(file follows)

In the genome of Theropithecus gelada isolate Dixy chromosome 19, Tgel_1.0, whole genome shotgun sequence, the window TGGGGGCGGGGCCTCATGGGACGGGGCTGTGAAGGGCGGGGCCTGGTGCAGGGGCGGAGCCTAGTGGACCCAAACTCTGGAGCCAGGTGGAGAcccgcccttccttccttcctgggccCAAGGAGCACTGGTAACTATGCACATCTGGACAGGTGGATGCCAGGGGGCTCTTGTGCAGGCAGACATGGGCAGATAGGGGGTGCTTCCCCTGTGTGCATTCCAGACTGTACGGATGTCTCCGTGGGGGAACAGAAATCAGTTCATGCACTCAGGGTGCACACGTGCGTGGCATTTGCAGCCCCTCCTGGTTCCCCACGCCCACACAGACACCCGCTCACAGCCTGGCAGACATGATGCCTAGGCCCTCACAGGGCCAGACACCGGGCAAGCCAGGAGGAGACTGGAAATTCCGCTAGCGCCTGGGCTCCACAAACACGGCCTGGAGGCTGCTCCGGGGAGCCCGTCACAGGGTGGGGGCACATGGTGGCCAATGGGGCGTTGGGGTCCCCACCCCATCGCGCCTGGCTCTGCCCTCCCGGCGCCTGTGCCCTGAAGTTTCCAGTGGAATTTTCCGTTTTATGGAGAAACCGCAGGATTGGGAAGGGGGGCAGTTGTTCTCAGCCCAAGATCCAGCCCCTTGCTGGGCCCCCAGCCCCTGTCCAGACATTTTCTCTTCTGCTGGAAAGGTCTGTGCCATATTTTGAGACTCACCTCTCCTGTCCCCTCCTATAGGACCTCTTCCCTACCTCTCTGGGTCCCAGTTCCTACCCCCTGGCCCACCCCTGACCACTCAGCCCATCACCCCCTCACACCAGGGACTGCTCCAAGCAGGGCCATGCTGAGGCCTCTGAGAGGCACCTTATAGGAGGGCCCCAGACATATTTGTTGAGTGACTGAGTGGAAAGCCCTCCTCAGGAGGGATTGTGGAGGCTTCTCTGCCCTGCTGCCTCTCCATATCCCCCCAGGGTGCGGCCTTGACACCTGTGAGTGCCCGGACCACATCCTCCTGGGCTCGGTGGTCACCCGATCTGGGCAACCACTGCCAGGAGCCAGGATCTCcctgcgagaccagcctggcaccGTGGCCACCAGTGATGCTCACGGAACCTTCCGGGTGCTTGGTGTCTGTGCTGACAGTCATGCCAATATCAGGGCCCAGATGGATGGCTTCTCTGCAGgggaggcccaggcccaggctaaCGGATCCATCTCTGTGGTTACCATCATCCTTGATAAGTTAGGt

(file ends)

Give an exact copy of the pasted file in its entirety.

In the genome of Theropithecus gelada isolate Dixy chromosome 19, Tgel_1.0, whole genome shotgun sequence, the window TGGGGGCGGGGCCTCATGGGACGGGGCTGTGAAGGGCGGGGCCTGGTGCAGGGGCGGAGCCTAGTGGACCCAAACTCTGGAGCCAGGTGGAGAcccgcccttccttccttcctgggccCAAGGAGCACTGGTAACTATGCACATCTGGACAGGTGGATGCCAGGGGGCTCTTGTGCAGGCAGACATGGGCAGATAGGGGGTGCTTCCCCTGTGTGCATTCCAGACTGTACGGATGTCTCCGTGGGGGAACAGAAATCAGTTCATGCACTCAGGGTGCACACGTGCGTGGCATTTGCAGCCCCTCCTGGTTCCCCACGCCCACACAGACACCCGCTCACAGCCTGGCAGACATGATGCCTAGGCCCTCACAGGGCCAGACACCGGGCAAGCCAGGAGGAGACTGGAAATTCCGCTAGCGCCTGGGCTCCACAAACACGGCCTGGAGGCTGCTCCGGGGAGCCCGTCACAGGGTGGGGGCACATGGTGGCCAATGGGGCGTTGGGGTCCCCACCCCATCGCGCCTGGCTCTGCCCTCCCGGCGCCTGTGCCCTGAAGTTTCCAGTGGAATTTTCCGTTTTATGGAGAAACCGCAGGATTGGGAAGGGGGGCAGTTGTTCTCAGCCCAAGATCCAGCCCCTTGCTGGGCCCCCAGCCCCTGTCCAGACATTTTCTCTTCTGCTGGAAAGGTCTGTGCCATATTTTGAGACTCACCTCTCCTGTCCCCTCCTATAGGACCTCTTCCCTACCTCTCTGGGTCCCAGTTCCTACCCCCTGGCCCACCCCTGACCACTCAGCCCATCACCCCCTCACACCAGGGACTGCTCCAAGCAGGGCCATGCTGAGGCCTCTGAGAGGCACCTTATAGGAGGGCCCCAGACATATTTGTTGAGTGACTGAGTGGAAAGCCCTCCTCAGGAGGGATTGTGGAGGCTTCTCTGCCCTGCTGCCTCTCCATATCCCCCCAGGGTGCGGCCTTGACACCTGTGAGTGCCCGGACCACATCCTCCTGGGCTCGGTGGTCACCCGATCTGGGCAACCACTGCCAGGAGCCAGGATCTCcctgcgagaccagcctggcaccGTGGCCACCAGTGATGCTCACGGAACCTTCCGGGTGCTTGGTGTCTGTGCTGACAGTCATGCCAATATCAGGGCCCAGATGGATGGCTTCTCTGCAGgggaggcccaggcccaggctaaCGGATCCATCTCTGTGGTTACCATCATCCTTGATAAGTTAGGt